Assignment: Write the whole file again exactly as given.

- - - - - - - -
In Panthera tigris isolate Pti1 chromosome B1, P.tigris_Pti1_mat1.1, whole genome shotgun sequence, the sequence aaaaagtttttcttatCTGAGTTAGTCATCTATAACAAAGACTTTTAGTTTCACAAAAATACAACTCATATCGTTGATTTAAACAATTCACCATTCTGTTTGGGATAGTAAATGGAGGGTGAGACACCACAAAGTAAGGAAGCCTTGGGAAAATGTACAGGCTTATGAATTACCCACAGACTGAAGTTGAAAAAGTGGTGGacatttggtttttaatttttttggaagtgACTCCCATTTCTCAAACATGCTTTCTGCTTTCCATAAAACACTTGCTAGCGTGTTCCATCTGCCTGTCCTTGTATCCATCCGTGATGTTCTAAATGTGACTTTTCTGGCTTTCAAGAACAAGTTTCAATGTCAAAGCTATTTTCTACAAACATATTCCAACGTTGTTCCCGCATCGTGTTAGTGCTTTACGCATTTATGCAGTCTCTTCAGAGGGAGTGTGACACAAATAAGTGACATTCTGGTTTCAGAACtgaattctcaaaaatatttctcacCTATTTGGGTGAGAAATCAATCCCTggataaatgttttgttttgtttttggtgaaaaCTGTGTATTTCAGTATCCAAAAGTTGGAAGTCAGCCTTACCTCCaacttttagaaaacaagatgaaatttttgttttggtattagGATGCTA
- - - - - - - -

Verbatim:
In Panthera tigris isolate Pti1 chromosome B1, P.tigris_Pti1_mat1.1, whole genome shotgun sequence, the sequence aaaaagtttttcttatCTGAGTTAGTCATCTATAACAAAGACTTTTAGTTTCACAAAAATACAACTCATATCGTTGATTTAAACAATTCACCATTCTGTTTGGGATAGTAAATGGAGGGTGAGACACCACAAAGTAAGGAAGCCTTGGGAAAATGTACAGGCTTATGAATTACCCACAGACTGAAGTTGAAAAAGTGGTGGacatttggtttttaatttttttggaagtgACTCCCATTTCTCAAACATGCTTTCTGCTTTCCATAAAACACTTGCTAGCGTGTTCCATCTGCCTGTCCTTGTATCCATCCGTGATGTTCTAAATGTGACTTTTCTGGCTTTCAAGAACAAGTTTCAATGTCAAAGCTATTTTCTACAAACATATTCCAACGTTGTTCCCGCATCGTGTTAGTGCTTTACGCATTTATGCAGTCTCTTCAGAGGGAGTGTGACACAAATAAGTGACATTCTGGTTTCAGAACtgaattctcaaaaatatttctcacCTATTTGGGTGAGAAATCAATCCCTggataaatgttttgttttgtttttggtgaaaaCTGTGTATTTCAGTATCCAAAAGTTGGAAGTCAGCCTTACCTCCaacttttagaaaacaagatgaaatttttgttttggtattagGATGCTA